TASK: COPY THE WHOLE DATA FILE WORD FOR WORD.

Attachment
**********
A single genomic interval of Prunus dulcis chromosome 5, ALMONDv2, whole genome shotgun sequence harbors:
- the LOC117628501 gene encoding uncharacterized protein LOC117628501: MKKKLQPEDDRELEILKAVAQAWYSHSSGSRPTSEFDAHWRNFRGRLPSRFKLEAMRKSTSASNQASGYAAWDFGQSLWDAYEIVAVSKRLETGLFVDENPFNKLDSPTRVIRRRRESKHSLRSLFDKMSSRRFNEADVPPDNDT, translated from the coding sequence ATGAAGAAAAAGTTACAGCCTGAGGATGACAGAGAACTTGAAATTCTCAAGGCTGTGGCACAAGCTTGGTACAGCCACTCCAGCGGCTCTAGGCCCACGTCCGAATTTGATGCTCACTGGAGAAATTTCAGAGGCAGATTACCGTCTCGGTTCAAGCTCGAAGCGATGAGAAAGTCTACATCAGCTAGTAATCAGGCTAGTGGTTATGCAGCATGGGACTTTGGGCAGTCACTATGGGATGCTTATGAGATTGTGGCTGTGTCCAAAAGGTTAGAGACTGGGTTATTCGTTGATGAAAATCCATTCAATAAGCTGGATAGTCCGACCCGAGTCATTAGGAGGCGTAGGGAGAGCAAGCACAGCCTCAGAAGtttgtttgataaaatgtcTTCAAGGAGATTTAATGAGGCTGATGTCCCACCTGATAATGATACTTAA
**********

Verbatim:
A single genomic interval of Prunus dulcis chromosome 5, ALMONDv2, whole genome shotgun sequence harbors:
- the LOC117628501 gene encoding uncharacterized protein LOC117628501: MKKKLQPEDDRELEILKAVAQAWYSHSSGSRPTSEFDAHWRNFRGRLPSRFKLEAMRKSTSASNQASGYAAWDFGQSLWDAYEIVAVSKRLETGLFVDENPFNKLDSPTRVIRRRRESKHSLRSLFDKMSSRRFNEADVPPDNDT, translated from the coding sequence ATGAAGAAAAAGTTACAGCCTGAGGATGACAGAGAACTTGAAATTCTCAAGGCTGTGGCACAAGCTTGGTACAGCCACTCCAGCGGCTCTAGGCCCACGTCCGAATTTGATGCTCACTGGAGAAATTTCAGAGGCAGATTACCGTCTCGGTTCAAGCTCGAAGCGATGAGAAAGTCTACATCAGCTAGTAATCAGGCTAGTGGTTATGCAGCATGGGACTTTGGGCAGTCACTATGGGATGCTTATGAGATTGTGGCTGTGTCCAAAAGGTTAGAGACTGGGTTATTCGTTGATGAAAATCCATTCAATAAGCTGGATAGTCCGACCCGAGTCATTAGGAGGCGTAGGGAGAGCAAGCACAGCCTCAGAAGtttgtttgataaaatgtcTTCAAGGAGATTTAATGAGGCTGATGTCCCACCTGATAATGATACTTAA